Entangled by Cat Clarke- It's kind of hard for me to describe what it is about this book that intrigues me so much.  I think it's just, well, the plot sounds intriguing, is all.  I haven't read a novel like this in a while, and if the reviews on Goodreads are anything to go by, then it doesn't disappoint. 
But I Love Him by Amanda Grace/Mandy Hubbard- Admittedly I tend to stay away from scary abuse novels, but I'm currently in the depths of writing a Lit fic novel about consciousness and other deep, rambling things that a teenage girl probably knows next to nothing about but has opinions on anyway.  Strangely, wondering so deep into the depths of the human mind is actually making contemporary, earth-like things seem almost like relief.  A welcome injection of reality, a reminder that people have problems both bigger and smaller than just being a figment of someone's imagination.  If any of that makes sense.  Which probably to a sane person it doesn't.
Clarity by Kim Harrington-  In three words, it looks: Magical.  Mysterious.  Enthralling.
Posession by Elana Johnson- There's a theme running through this somewhat, dear blog.  In case you haven't spotted it then the recurring theme is sinister dystopian novels with beautiful covers that look like they radiate awesome.  Well, with reason, I think.

Well, that's it.  Everyone always says that you should live in the now, but how can you when the release of books like these is just around the corner?

Tuesday, 16 November 2010

Review: Genesis by Bernard Beckett

Dear Blog,
Review.  I have one.

Summary (from Goodreads): Anax thinks she knows her history. She’d better. She’s now facing three Examiners, and her grueling all-day Examination has just begun. If she passes, she’ll be admitted into the Academy—the elite governing institution of her utopian society.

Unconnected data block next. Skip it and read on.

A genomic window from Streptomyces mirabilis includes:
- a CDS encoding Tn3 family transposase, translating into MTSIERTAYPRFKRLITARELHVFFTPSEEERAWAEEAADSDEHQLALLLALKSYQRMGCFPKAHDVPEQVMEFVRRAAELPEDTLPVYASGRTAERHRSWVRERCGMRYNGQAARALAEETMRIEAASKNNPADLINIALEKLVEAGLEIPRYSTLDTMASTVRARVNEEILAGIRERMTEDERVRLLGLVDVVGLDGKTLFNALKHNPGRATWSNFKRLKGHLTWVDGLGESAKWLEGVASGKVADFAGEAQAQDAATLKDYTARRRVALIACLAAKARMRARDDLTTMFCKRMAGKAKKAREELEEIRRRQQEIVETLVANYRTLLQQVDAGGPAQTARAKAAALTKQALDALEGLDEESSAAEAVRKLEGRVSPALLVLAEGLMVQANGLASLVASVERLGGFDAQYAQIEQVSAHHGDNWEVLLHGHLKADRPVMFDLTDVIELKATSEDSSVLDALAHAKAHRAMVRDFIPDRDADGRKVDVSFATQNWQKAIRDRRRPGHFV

But Anax is about to discover that for all her learning, the history she’s been taught isn’t the whole story. And that the Academy isn’t what she believes it to be.
In this brilliant novel of dazzling ingenuity, Anax’s examination leads us into a future where we are confronted with unresolved questions raised by science and philosophy. Centuries old, these questions have gained new urgency in the face of rapidly developing technology. What is consciousness? What makes us human? If artificial intelligence were developed to a high enough capability, what special status could humanity still claim?

Review: I've been after this book for a couple of months since I saw this edition of the book- there are several different covers and this is probably one of my favourite.  It seems the most symbolic of the nature of the book, or rather to what it really is about: a man and a robot.  For instamce, the cover of the edition that I actually read looks like this, and while nice enough (okay, absolutely beautiful)  is actually slightly irrelevant.  No.  This cover is simplistic and seems to sum things up perfectly. 

Genesis is not dystopian fiction, as is all the range in YA nowadays what with Uglies and The Hunger Games and such. Nay, quite the opposite.  The world in Genesis seems kind of like the world in Allegra Goodman's The Other Side of the Island, but seemingly not as sinister and disturbing in an overly-perfect kind of way.  You seem to get the impression that despite a few shady goings-on and experimentswith robots, the sealed island, all seems to be functioning well to compared with how things were on Earth before.  Speaking of which, I can't tell whether or not I liked the massive dump of information at the beginning of the book. To provide the adjudicators some background, Anaximander basically catches the reader up on what's been occurring on Earth throughout the mid-21st century- Wars, oil crises, disease and bad things, in general. So it's useful to have such a summary, even though it's entirely for the readers' sake.

The writing style is quite unusual.  The whole book takes place in a four-hour entrance exam to the mysterious Academy taken by fourteen-year-old Anaximander (I'll get to Anax in a minute).  It alternates between a calm, distant sort of third-person and transcripts, which makes for pretty interesting reading.  Parts of the book seemed to unfold almost like a film in front of the reader, the ending in particular, which is completely unexpected (I'll also get to that in a minute).